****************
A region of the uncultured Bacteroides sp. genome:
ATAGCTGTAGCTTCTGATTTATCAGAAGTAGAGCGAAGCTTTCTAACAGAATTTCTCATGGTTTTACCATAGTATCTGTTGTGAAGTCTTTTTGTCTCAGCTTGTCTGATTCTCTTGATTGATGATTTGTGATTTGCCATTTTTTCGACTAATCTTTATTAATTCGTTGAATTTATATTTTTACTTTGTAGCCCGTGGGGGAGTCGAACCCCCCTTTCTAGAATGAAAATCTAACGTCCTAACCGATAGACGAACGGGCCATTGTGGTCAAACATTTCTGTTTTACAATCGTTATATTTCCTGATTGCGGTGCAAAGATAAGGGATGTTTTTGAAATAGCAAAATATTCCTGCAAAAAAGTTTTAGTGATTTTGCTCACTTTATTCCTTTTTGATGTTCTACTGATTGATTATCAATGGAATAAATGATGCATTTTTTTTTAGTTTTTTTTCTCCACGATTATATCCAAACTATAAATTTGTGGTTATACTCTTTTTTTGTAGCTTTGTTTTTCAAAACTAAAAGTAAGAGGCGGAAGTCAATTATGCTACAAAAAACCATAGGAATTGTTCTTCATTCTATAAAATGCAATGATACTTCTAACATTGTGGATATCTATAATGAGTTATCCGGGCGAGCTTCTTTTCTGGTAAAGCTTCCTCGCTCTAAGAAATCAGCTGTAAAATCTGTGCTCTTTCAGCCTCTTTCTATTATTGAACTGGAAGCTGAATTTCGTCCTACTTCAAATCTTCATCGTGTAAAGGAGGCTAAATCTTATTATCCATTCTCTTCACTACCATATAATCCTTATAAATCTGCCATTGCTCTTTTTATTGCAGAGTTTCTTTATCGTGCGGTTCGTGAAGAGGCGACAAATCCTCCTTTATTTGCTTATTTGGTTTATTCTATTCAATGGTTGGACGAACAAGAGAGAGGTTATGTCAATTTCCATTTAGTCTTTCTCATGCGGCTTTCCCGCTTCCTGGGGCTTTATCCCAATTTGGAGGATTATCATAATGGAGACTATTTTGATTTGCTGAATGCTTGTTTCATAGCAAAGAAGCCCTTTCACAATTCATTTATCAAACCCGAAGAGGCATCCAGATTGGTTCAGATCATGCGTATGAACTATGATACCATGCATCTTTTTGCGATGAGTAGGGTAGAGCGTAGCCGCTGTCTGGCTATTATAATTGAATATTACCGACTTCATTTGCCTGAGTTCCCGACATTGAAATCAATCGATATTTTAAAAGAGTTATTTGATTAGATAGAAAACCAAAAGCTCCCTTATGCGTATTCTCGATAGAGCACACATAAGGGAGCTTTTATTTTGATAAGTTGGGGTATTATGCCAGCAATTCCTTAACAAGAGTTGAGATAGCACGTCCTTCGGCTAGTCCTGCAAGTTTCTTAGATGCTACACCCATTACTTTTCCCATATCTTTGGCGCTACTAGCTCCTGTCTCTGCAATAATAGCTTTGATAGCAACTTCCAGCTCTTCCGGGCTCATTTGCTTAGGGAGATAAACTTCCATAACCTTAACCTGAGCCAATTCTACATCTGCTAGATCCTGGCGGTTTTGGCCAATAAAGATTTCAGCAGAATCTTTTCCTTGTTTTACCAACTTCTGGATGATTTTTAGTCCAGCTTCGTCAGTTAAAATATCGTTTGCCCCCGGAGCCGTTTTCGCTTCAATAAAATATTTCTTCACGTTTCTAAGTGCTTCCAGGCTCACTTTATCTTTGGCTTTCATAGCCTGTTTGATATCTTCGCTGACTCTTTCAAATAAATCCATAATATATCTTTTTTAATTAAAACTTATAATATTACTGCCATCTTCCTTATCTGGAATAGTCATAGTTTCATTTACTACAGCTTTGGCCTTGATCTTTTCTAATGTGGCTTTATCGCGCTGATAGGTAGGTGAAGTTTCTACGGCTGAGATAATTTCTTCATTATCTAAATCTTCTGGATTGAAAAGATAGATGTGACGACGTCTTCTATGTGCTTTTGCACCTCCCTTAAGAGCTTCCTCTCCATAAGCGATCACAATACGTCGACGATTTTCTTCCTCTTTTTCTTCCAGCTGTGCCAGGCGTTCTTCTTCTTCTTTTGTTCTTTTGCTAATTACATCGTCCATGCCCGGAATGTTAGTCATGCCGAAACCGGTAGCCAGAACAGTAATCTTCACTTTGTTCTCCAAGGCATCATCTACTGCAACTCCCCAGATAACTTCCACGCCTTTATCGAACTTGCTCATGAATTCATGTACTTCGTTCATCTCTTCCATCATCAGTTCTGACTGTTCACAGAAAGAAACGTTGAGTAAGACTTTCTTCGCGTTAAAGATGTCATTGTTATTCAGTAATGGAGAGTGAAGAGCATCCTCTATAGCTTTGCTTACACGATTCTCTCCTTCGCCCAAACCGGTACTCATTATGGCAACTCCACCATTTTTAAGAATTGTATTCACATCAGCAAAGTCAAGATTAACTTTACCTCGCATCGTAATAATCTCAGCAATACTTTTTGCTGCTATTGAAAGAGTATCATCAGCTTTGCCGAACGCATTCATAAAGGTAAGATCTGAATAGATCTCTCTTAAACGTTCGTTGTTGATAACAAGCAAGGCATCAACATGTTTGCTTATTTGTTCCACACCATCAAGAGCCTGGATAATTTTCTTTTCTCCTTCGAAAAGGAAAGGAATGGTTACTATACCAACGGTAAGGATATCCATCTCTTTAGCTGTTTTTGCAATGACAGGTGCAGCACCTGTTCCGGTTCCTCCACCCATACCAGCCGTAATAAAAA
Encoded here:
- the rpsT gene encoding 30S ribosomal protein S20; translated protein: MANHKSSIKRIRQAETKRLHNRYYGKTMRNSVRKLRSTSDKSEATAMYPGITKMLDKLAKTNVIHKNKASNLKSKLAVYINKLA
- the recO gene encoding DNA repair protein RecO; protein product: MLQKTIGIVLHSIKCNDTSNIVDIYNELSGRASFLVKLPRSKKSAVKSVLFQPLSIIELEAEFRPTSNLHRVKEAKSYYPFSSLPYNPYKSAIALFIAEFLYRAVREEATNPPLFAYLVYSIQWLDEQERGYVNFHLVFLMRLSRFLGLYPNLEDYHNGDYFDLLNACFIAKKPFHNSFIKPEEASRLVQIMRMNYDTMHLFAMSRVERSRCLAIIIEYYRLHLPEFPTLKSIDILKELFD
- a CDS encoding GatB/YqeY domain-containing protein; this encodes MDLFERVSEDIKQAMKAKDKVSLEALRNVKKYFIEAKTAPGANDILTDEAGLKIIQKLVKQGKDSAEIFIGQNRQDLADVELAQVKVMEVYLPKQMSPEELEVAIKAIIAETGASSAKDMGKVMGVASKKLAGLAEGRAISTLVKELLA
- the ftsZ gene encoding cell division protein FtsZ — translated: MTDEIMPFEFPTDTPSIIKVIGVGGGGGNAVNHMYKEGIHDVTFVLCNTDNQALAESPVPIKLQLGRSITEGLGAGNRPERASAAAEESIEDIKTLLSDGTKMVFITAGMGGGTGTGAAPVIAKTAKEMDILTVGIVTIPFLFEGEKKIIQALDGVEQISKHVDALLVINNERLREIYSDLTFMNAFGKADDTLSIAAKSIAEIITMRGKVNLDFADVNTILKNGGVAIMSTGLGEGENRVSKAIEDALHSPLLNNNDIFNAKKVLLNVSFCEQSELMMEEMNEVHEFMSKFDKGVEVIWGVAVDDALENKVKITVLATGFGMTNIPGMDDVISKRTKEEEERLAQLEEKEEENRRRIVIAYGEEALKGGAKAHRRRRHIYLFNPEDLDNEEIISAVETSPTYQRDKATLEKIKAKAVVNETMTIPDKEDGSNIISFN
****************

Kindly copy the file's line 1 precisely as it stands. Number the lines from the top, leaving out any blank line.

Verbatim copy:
A region of the uncultured Bacteroides sp. genome: